The issue of goat welfare came up on the farm the other day, and raised a few contentions in my mind. It not being my own farmstead or my personal goats, I could have no control or coercement over the final situation, in the end, a decision was taken that in my mind was not conducive to goat and livestock welfare, and actually morally wrong, so I wanted to raise a flag, and see if there are any others who are alligned with the same mindset.
A male goat was to be sold to another farm in the locality, because her last goat, her only representive member, was ‘bored’, and needed an ungulate companion. Said farmer asked the owner of the farm I currently dwell on if she could buy one of her males. But she did not want any offspring, and concurently requested for the goat to be castrated and de-horned, you know, so they don’t fight or fuck, like that natural wilderness inside them impells them to, such would be a terrible thing, sarcastically speaking. Said man goat in his youth, was taken to a ‘friend’ by the farmer, and had the deed done, permanently sterile, and had his horns cut, and burned down… and then sold at a ‘fair price’.
Now, in the words of Sepp Holzer, and Austrian permaculturalist, on de-horning, he says “It is extremely painful for the animals and also has an effect on their behaviour. Acording to my observations, they act in a completely different and disturbed way. They butt each other in the stomach, which can lead to premature or stillbirths in pregnant cattle.In addition to this, I am of the opinion that dehorning cattle also affects them in other ways. I think it is possible that animals also store and dispose of harmful substances in their claws and horns. Dehorning as well as docking tails and cropping ears is nothing more than mutilation.”
Thus is can be said the same for goats, dehorning them only creates a false sense of equal rank, instead of establishing a hierarchial system that exists also in other mammals like wolves, the beta’s and submissive serve the alpha, usually female, or farm animals like the chicken pecking order, these are important natural orders that people try to manipulate and change for better keeping conditions, during the domestication process, they lose their innate behaviors and have problems with the social structure of their kin. Removing the horns is taking away their power, and possibly as Sepp Holzer notes, an external source of waste for possible pollutants, herbicides, insecticides, fungicides, smog or processed and gmo chemicals and substance that enter the body, the same way humans do in their nails and hair. On the castration issue, I think this stands as obvious, that we must treat animals with consideration, and it is straight mutilation to do such a thing. Ask yourself what you think about circumsicion, or female clitoral cutting at birth, as well as that of castration, this is mutilation, a form of punishment or conditioning, a medieval torture method.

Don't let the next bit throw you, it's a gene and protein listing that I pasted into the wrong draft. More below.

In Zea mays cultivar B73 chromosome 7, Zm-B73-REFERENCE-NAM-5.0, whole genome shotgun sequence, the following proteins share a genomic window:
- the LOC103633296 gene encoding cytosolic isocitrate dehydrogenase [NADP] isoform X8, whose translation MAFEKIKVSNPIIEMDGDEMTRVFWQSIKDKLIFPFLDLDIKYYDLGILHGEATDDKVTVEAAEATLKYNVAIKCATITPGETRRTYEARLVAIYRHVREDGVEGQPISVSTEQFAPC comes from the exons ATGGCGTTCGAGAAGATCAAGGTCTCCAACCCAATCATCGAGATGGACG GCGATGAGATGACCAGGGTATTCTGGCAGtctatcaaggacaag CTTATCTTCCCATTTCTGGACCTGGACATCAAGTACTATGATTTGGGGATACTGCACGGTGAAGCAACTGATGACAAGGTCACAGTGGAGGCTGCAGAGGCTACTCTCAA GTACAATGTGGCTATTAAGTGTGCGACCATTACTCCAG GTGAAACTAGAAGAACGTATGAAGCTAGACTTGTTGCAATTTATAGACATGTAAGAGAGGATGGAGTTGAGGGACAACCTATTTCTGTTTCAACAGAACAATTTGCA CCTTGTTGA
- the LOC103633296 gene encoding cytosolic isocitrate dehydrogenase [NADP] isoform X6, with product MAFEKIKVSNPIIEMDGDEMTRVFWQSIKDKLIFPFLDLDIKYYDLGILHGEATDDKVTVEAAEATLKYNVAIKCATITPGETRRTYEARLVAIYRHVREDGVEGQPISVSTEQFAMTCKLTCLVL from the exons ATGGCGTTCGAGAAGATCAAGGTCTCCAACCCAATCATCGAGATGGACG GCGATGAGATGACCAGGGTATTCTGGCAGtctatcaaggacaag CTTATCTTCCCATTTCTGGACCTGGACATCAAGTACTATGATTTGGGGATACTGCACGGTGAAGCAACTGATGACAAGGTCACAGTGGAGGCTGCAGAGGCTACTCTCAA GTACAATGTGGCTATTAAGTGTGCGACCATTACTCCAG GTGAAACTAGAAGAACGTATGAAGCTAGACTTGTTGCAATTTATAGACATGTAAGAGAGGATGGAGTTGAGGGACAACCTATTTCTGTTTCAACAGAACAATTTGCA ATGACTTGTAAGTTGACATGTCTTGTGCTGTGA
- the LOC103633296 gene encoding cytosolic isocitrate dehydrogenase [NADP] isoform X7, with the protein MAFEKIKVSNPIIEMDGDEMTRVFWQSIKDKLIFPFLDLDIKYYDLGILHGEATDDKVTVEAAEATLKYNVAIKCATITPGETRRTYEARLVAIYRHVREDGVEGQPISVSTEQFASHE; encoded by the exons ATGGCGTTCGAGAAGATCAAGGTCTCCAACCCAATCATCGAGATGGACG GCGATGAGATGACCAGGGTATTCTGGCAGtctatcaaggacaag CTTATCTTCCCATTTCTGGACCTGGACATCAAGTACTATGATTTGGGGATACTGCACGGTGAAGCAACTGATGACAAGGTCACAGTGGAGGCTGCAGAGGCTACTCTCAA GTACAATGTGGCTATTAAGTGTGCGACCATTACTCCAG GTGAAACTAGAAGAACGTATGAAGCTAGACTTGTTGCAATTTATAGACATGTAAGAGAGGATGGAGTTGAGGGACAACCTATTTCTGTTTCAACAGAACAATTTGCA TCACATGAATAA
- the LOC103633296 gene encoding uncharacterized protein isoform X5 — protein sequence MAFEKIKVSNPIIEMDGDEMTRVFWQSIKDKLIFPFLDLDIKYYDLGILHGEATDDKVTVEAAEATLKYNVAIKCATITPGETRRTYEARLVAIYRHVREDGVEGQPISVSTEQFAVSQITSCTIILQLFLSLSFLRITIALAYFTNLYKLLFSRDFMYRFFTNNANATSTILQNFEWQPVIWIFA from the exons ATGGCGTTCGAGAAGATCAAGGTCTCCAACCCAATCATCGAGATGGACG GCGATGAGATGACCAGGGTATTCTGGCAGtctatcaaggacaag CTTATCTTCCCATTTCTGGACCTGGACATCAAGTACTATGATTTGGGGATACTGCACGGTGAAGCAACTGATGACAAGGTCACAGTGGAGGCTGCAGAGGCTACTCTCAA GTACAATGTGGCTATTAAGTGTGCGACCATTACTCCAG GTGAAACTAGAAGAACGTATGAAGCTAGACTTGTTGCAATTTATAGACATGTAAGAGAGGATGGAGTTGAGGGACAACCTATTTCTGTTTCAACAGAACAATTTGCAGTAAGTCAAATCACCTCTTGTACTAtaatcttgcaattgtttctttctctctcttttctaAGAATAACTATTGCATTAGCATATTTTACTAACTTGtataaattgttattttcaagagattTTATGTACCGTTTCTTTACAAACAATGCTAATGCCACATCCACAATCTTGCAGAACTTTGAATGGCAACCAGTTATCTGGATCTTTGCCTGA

I generally go against domestication of any kind, including the human kind, and in my opinion, the ideal farm would be left partly feral, just tended to from the wilderness with space for animals to live in a natural ecosystem, not a paddock or pen. I could almost feel the pain of this unsuspecting goat, who was chosen to have its man parts removed for the sake of a quick sale. This goat is now sterile, essentially removing it’s lineage forever. It will lose its testosterone, and its meat will take a lesser quality, not to mention he may suffer from arthritis from the lack of strength in his elder years. He will be more susceptible to problems if he accidentally consumes infected grasses, poisonous mushrooms or chemicals that somehow infest its feed from the monsanto type companies that control much of the farm feed at its source. I am completely against this move, and ask others to consider what they would do with their livestock, and animals, and consider them like family.
A special note to add, only some centuries ago, our Celtic and Germanic Ancestors, of Northern Europe did not have a separate room for their cows away from the house, it was attached to the main building, and on specifically cold nights, they would sleep one or two on each side of the cow to keep warm. The cow was clean at all times, and not looked at as a kind of bestial creature, made for living in the muck. They had a name and a place. They were a valued member of the farm.